The flaws to be patched, which are said to be in Internet Explorer and Windows itself, could be used by attackers for remote code execution.
"The focus should be on patching the critical update for Internet Explorer," said Wolfgang Kandek, CTO of security firm Qualys.
"Addressing browser vulnerabilities on a fast schedule has become increasingly important as more and more of our time online is spent accessing the Internet and running applications through the browser."
The remaining four important bulletins relate to bugs in Windows or components in Office. Patches will be released on 12 November, at 18.00 GMT.
Windows zero-day spreads
Microsoft has also offered more clarity on the Windows zero-day vulnerability involving the TIFF graphics-format parser.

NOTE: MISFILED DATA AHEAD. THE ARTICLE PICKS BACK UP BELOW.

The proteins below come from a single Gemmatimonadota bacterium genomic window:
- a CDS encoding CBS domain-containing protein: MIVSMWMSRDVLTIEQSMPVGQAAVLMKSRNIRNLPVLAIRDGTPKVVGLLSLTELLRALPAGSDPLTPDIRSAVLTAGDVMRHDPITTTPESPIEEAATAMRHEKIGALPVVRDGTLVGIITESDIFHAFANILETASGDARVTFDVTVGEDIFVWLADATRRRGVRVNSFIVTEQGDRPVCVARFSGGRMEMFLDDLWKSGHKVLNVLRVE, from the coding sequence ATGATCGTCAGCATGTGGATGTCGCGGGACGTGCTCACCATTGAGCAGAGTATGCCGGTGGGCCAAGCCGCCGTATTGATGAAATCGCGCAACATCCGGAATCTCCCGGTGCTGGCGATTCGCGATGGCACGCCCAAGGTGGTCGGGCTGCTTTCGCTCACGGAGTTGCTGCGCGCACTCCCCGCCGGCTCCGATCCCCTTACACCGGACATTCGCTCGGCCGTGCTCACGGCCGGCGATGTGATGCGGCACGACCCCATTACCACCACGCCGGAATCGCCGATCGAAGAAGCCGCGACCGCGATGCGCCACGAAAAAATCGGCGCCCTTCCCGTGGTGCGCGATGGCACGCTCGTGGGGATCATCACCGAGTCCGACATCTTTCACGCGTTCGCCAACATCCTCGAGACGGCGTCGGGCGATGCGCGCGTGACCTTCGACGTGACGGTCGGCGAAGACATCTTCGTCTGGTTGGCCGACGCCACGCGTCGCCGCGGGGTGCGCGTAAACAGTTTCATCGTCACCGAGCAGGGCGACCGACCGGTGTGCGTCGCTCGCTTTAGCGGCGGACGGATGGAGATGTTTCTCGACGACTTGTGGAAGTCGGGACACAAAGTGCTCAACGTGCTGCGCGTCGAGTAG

While no patch has been made available yet, Microsoft has released a "Fix it" that effectively turns TIFF parsing off.
To clear up "some confusion" around which software is impacted by the vulnerability, Microsoft noted in a blog post that Office versions 2003 and 2007 can be exploited regardless of what operating system they are running on.
Office 2010 is only affected if on Windows XP or Server 2003, while the flaw can be used in attacks on Windows Vista and Server 2008. Targeted attacks seen so far have only hit users of Office 2007 running on Windows XP.
Yet the range of attacks is worse than first thought. It is now believed that the attackers carrying out Operation Hangover, which hit a number of Pakistani government bodies earlier this year, are now actively exploiting the zero-day.
FireEye also reported another group, known as Arx, had used the vulnerability to drop the Citadel Trojan, a variant of banking malware Zeus. Most of Arx's targets are based in India and Pakistan, the firm said.
Microsoft initially said it saw attacks in the Middle East and South Asia.